In an interesting twist of irony, Wachovia is Taking New Steps to Assure Borrower Understand Loans.
Wachovia Corp., which ousted its top executive after estimating it may lose more than $4.5 billion on adjustable-rate home loans, will start calling would-be borrowers to explain the risks of such mortgages.
Wachovia is contacting applicants through independent mortgage brokers to ensure “the customer understands the key features of the Pick-A-Payment loan product,” according to a June 11 memo from Tim Wilson, head of loan origination at the Charlotte, North Carolina-based company. The loans let borrowers defer part of their monthly bills.
Wachovia and lenders including Countrywide Financial Corp. and Washington Mutual Inc. have been burned by delinquent option adjustable-rate mortgages, often called option-ARMs. Wachovia is led by interim Chief Executive Officer Lanty Smith who replaced Kennedy Thompson on June 2, two years after the bank’s $24 billion purchase of Golden West Financial Corp. at the peak of the housing boom.
“Stepping so much into the underwriting process is very unusual and almost unprecedented,” said consultant David Lykken of Mortgage Banking Solutions in Austin, Texas. Wachovia spokesman Don Vecchiarello confirmed the new policy, which took effect this week.
Golden West was the market leader in option-ARM mortgages, with about $120 billion of the loans when it was acquired by Wachovia. The loans, termed Pick-a-Payment by Wachovia, allow borrowers to make lower initial payments that don’t even cover the accrued interest. Almost 70 percent of Wachovia’s borrowers choose to pay as little as possible.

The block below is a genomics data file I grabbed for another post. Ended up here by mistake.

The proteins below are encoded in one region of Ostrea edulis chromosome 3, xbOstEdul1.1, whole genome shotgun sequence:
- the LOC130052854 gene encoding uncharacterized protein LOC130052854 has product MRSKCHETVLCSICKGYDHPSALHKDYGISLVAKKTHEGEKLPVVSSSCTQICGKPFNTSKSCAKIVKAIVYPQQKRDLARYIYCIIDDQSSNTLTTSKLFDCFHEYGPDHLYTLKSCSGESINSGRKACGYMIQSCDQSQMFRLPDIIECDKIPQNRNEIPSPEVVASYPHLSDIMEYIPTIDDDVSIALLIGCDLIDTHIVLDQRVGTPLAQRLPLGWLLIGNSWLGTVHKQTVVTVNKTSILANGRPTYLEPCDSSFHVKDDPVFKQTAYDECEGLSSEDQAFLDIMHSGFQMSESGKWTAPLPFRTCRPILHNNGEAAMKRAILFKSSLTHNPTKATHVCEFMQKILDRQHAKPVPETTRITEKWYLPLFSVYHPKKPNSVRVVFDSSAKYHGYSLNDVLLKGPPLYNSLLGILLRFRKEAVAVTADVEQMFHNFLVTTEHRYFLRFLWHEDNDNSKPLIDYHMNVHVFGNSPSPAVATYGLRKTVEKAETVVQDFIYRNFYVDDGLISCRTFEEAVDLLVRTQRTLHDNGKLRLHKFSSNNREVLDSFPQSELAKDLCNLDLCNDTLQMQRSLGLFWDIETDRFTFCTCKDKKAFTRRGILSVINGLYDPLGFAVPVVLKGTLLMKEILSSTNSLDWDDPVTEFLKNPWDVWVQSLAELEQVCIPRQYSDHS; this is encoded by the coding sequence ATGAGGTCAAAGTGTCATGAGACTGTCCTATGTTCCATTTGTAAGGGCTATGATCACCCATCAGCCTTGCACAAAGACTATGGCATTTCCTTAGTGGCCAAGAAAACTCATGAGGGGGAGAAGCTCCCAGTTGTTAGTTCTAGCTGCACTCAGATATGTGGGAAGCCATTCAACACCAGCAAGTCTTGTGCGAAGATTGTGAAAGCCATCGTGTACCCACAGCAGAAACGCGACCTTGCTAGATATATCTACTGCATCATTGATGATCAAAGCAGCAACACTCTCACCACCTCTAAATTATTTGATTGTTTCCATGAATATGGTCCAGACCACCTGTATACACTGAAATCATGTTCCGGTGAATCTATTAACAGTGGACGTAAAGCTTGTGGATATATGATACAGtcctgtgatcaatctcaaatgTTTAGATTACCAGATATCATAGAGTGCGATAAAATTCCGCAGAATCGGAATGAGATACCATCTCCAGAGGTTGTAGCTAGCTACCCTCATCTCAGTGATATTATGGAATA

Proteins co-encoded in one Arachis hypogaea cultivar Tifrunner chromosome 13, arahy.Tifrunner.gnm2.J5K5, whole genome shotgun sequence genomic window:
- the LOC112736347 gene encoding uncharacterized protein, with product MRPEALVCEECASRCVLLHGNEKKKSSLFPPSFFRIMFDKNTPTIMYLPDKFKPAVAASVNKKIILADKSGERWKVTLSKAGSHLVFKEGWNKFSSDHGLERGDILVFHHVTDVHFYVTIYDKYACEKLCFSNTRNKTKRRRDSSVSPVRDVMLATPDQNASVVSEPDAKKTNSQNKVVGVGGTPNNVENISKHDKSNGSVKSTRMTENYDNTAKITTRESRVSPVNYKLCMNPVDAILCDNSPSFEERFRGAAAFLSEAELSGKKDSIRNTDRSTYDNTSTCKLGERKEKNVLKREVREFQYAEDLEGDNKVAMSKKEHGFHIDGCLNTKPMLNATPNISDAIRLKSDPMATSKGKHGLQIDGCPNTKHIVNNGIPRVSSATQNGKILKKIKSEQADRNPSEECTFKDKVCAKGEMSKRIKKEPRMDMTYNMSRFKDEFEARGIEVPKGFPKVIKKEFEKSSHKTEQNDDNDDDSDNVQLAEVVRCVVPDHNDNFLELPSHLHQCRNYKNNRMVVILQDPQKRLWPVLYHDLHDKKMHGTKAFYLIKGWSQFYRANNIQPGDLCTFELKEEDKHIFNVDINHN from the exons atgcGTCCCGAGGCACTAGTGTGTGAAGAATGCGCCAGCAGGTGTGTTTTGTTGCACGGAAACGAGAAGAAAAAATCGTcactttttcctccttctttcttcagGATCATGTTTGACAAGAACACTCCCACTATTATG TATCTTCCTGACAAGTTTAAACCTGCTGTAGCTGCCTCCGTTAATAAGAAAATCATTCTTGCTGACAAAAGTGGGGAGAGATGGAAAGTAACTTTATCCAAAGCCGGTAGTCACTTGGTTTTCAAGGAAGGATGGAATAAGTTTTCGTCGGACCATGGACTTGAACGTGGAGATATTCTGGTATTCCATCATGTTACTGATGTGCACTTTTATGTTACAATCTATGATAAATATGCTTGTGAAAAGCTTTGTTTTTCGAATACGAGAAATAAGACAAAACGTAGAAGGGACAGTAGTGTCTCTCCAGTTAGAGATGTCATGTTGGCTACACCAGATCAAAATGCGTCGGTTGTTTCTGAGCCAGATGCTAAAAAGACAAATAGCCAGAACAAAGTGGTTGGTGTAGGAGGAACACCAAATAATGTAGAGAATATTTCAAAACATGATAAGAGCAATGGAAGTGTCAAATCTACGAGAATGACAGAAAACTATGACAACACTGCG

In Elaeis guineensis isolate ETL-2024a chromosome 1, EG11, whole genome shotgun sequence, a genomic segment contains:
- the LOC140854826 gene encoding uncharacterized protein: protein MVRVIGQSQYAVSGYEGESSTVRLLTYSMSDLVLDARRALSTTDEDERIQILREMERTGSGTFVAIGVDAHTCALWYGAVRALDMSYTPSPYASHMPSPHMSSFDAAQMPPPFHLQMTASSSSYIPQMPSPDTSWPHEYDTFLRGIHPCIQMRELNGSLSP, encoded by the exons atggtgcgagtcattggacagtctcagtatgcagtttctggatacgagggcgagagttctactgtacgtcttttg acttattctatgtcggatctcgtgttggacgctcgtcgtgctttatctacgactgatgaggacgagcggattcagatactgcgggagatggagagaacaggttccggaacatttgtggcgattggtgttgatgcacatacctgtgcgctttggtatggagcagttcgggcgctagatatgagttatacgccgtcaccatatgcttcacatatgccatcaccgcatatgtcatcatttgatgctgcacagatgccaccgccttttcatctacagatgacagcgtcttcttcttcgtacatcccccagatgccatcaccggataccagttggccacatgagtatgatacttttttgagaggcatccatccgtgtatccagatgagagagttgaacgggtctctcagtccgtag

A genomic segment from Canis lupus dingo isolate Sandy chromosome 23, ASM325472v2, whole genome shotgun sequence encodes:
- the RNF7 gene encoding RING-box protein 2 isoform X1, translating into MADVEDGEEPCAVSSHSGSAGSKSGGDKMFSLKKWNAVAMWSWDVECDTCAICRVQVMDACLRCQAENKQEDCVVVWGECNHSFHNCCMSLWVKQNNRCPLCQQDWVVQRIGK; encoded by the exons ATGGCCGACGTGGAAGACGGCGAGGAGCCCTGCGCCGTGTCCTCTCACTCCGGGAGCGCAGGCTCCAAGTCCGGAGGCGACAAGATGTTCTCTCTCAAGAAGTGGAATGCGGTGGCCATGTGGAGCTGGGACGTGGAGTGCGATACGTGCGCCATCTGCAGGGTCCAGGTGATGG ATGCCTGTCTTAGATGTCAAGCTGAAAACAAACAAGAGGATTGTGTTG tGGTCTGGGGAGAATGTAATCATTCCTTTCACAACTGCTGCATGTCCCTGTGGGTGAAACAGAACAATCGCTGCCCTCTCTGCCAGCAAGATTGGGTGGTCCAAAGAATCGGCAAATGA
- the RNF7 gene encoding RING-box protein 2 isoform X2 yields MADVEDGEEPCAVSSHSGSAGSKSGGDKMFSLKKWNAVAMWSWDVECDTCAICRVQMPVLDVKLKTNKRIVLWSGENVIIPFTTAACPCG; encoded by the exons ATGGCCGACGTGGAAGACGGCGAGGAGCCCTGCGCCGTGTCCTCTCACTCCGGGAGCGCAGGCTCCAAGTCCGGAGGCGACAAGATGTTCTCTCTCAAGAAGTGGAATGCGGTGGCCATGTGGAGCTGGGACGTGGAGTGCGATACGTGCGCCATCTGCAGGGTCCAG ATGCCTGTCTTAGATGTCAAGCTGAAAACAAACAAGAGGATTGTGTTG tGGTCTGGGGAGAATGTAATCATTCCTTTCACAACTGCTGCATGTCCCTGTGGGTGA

Wachovia on April 14 said losses on its option-ARMS may reach $1.7 billion this year and $2.8 billion in 2009. That estimate may be optimistic with the bank potentially setting aside almost $17 billion to cover losses, CreditSights Inc. analyst David Hendler wrote in a June 2 report.
Wachovia’s new policy “is far too little and far too late and indicative of how bad it is,” said William Purdy, a Soquel, California, lawyer who concentrates on home refinancing. “These loans are ticking time bombs and probably the worst thing the bank can say it has ever done to its customers.”
“We feel comfortable making these loans even in this market environment,” [said Vecchiarello, the Wachovia spokesman.] About 60 percent of Wachovia’s home loans are in California, among the states hardest hit as housing prices slide.
Wachovia set aside $2.8 billion for credit losses in the three months ended March 31, mostly because of deteriorating housing markets in California and Florida. The bank wasn’t collecting payments on $8.4 billion of loans, or 1.7 percent of its total loans, quadruple the level a year earlier.
Through February about 14 percent of the bank’s option-ARM portfolio had loan-to-value rates of 100 percent or more, with 85 percent of those loans in California and Florida. When loan amounts exceed the value of a home, borrowers may stop paying, said Keith Gumbinger, vice president of HSH Associates, a Pompton Plains, New Jersey-based publisher of mortgage data.
This is really quite interesting. Wachovia is “comfortable making these loans even in this market environment” but has to individually call customers to make sure they understand the loans. This is coming from a bank that paid $24 billion for Golden West the leader in Option ARM insanity.
The negative amortization time bomb is ticking. Almost 70 percent of Wachovia’s borrowers choose to pay as little as possible. All those customers will owe more on their loan next month than they do this month. And to top it off, Wachovia expects (as do I) home prices to continue falling.
Pay Option ARM blowups, one of the Things That Have Not Yet Happened is now the initial stages of happening. The bottom is still years away.
Wachovia may set aside as much as $17 billion to cover losses according to CreditSights Inc. But what about commercial real estate losses, credit card losses, home equity losses, etc? A quick check of Yahoo Finance shows Wachovia’s market cap is $34 billion.
Yet in rapidly deteriorating economic conditions accompanied by rising unemployment, and falling home prices, Wachovia continues to make these loans. Is it customers who do not understand the risk of this product or Wachovia? How about both?
Here is one possible answer.
click on chart for sharper image
The market clearly does not think Wachovia knows what it’s doing, and neither do I.
Mike “Mish” Shedlock
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